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Travel & Holidays in later life


A typical medieval facade, seen in many towns and villages of the Loire Valley Reg Butler discoveres that  a Loire Valley holiday seems very close to England, both in location and history.

Regrettably at school I always closed my ears when the history master started droning about the Plantaganets. 

But our courier on an 8-day WA Shearings coach tour, spread a refresher course over the week, directly related to the sites we visited. Mike, the driver, was equally well informed, having specialised in French tours for twenty years.

For deeper background I relied on Michelin's Green Guide to Chateaux of the Loire, ticking off the ones we did. Otherwise it can be hard to remember which chateau was which.

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Ask your travel agent about the range of coach tours. Cost of the Loire Valley tour is between £389 and £447 according to season. Or contact WA Shearings direct, phone: 01492 824 824. 

The Michelin Green Guide to Chateaux of the Loire costs £12. or £9.99 plus postage from Amazon

Michelin regional map number 518 covers from Paris to the heart of the Loire country.

Loire Valley brochures and information are available from French Government Tourist Office, Lincoln House, 300 High Holborn, London WC1V 7JH. Tel: 09068 244 123 (60p a minute).

Further information is also available from the Loire Valley tourist Board

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Memory can fade into a general blur of parklands and conical turrets, watch-towers and fortified gateways, broad staircases and narrow spiral stone steps. But every chateau offers something different. 

Year on year, tour itineraries can vary. The hotel choice for our trip was the 3-star, 30-room Hotel Bellevue at Montrichard. That's a charming medieval village on the River Cher, with some photogenic 15th and 16th facades typical of the period. 

Included in the tour is a full-day excursion to the chateaux of Chenonceau - only a few miles from Montrichard - and Villandry.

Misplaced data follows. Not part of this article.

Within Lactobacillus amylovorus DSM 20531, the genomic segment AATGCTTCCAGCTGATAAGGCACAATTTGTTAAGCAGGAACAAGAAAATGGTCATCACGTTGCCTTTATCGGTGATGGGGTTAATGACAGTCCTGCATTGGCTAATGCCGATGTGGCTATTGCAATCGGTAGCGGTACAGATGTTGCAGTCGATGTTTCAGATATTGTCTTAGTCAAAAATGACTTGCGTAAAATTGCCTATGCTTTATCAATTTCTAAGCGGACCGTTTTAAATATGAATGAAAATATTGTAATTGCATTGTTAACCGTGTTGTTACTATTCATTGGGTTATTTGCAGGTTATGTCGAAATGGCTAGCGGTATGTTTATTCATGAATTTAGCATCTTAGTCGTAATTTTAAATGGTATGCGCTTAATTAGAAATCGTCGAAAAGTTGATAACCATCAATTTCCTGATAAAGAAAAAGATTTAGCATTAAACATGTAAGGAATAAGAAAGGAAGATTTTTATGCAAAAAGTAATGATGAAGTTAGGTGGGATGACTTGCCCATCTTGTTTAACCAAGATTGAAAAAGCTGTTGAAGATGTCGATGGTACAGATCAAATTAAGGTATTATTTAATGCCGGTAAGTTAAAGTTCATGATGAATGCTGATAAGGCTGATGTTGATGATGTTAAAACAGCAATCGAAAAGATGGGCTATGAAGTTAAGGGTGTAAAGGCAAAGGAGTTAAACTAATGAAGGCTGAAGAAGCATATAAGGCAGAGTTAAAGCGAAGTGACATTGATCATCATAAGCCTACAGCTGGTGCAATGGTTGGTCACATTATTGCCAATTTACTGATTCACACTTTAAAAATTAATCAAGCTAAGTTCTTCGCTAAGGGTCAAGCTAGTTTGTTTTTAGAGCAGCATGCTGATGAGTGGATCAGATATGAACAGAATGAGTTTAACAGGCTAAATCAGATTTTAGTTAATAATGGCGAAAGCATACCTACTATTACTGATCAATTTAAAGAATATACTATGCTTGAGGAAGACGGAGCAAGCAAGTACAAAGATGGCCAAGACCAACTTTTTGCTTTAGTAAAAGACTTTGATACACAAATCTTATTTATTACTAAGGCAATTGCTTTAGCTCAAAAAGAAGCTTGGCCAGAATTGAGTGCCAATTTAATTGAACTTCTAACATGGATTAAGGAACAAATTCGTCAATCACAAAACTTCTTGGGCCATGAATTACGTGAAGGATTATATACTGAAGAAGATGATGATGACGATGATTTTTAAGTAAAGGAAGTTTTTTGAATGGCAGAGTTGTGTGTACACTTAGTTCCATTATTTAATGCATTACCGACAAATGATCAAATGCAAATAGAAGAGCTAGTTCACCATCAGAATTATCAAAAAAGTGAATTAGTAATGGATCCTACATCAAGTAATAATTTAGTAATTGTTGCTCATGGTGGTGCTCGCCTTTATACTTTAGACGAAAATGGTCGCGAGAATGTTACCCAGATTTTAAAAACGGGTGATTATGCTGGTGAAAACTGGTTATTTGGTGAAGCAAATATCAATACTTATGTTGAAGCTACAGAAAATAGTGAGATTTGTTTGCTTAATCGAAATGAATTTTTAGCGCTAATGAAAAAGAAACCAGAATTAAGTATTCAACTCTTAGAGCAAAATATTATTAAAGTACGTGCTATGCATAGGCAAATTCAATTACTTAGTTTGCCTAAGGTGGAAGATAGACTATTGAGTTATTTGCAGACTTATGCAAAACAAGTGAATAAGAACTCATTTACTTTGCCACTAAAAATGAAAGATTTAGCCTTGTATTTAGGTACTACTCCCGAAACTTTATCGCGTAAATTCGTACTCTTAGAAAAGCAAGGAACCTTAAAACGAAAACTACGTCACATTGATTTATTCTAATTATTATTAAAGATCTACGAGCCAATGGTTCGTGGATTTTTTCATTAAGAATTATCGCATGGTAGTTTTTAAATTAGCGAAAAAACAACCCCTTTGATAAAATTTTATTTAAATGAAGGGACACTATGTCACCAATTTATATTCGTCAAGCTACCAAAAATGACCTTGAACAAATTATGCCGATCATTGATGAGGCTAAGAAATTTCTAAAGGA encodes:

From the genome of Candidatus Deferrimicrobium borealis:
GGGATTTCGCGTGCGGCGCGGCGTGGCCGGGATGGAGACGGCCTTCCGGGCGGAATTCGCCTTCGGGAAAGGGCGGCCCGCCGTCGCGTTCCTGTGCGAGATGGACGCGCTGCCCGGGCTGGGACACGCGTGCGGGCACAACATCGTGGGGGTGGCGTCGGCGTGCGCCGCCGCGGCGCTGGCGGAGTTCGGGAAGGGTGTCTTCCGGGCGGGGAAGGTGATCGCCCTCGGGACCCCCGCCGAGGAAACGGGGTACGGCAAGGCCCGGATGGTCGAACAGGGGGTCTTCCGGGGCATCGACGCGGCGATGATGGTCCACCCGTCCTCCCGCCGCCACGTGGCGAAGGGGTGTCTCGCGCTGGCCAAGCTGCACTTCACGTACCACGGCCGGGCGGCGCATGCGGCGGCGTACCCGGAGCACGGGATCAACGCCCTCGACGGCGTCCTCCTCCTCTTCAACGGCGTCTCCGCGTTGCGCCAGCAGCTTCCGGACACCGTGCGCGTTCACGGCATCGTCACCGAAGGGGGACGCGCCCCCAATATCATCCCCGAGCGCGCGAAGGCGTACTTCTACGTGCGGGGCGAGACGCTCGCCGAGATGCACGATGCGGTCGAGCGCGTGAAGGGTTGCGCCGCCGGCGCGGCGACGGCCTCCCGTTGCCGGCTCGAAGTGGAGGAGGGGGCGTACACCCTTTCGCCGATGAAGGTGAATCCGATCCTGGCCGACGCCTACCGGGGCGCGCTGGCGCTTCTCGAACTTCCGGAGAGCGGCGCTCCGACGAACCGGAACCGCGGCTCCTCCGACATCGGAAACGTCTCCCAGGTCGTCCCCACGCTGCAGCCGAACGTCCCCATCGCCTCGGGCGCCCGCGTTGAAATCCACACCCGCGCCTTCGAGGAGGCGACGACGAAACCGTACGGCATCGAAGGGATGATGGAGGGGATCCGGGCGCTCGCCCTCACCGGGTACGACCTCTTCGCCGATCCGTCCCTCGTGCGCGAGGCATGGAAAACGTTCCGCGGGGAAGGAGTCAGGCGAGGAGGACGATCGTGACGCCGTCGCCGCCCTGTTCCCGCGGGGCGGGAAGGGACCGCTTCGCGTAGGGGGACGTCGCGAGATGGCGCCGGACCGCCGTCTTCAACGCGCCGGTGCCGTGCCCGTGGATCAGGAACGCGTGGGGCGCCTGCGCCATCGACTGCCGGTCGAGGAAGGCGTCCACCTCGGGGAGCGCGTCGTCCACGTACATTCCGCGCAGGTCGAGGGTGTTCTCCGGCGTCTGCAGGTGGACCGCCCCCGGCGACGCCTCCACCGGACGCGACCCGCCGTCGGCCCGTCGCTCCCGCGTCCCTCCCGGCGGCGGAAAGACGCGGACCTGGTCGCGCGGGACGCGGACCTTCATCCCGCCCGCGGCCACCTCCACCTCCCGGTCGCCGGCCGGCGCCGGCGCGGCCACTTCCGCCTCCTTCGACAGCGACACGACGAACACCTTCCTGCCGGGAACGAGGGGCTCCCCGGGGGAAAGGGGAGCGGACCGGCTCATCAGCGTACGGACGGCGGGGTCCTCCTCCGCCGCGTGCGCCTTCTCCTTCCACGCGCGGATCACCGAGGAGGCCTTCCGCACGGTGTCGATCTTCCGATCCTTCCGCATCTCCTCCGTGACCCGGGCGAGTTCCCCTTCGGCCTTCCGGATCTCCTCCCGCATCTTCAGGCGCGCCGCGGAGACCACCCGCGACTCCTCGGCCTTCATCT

Chateau of Chenonceau - the gallery extension across the river CherFor sheer delight, Chenonceau takes some beating. From 1512 onwards this elegant chateau was created and modified by a sequence of royal wives, mistresses or queens. The main input came from Catherine de' Medici who extended a magnificent two-storey gallery over a bridge across the River Cher. Superb!

The grounds also feature a new wax museum, showing the women who built or improved the chateau, including Catherine de Bri‡onnet, Diane de Poitiers, Catherine de' Medici, Mary Stuart, Loise de Lorraine, Madame Dupin and Madame Pelouze. The sumptuous collection of costumes were reproduced according to genuine documents.

It all helps bring the past to life.

Villandry, completed around 1536, was the last of the great Renaissance-style chateaux built along the Loire. It is most famous for an ornamental kitchen garden - a cabbage patch de luxe with 85,000 plants of forty vegetable species. 

Ten full-time gardeners also have 125,000 flower plants to hand-weed, and box hedges to trim, with complete replanting of the three-acre garden twice a year.

The Loire Valley has been known since medieval times as the Garden of France, rich with fruit, flowers, cereal crops and vineyards.

So of course we visited a wine cellar and sampled the range of dry, sparkling, medium and sweet white wines. Very close to Montrichard are chalk quarries, which have been converted into wine cellars or caves for the growing of mushrooms.

A characteristic of the region is the use of troglodyte caves for quite modern dwellings with a glorious river view.

The main road between Chenonceau and Villandry skirts the principal regional town of Tours, which can be explored in leisured style thanks to an optional train tour. Top favourite for visitors is Place Plumereau, the pedestrianised centre of Old Tours.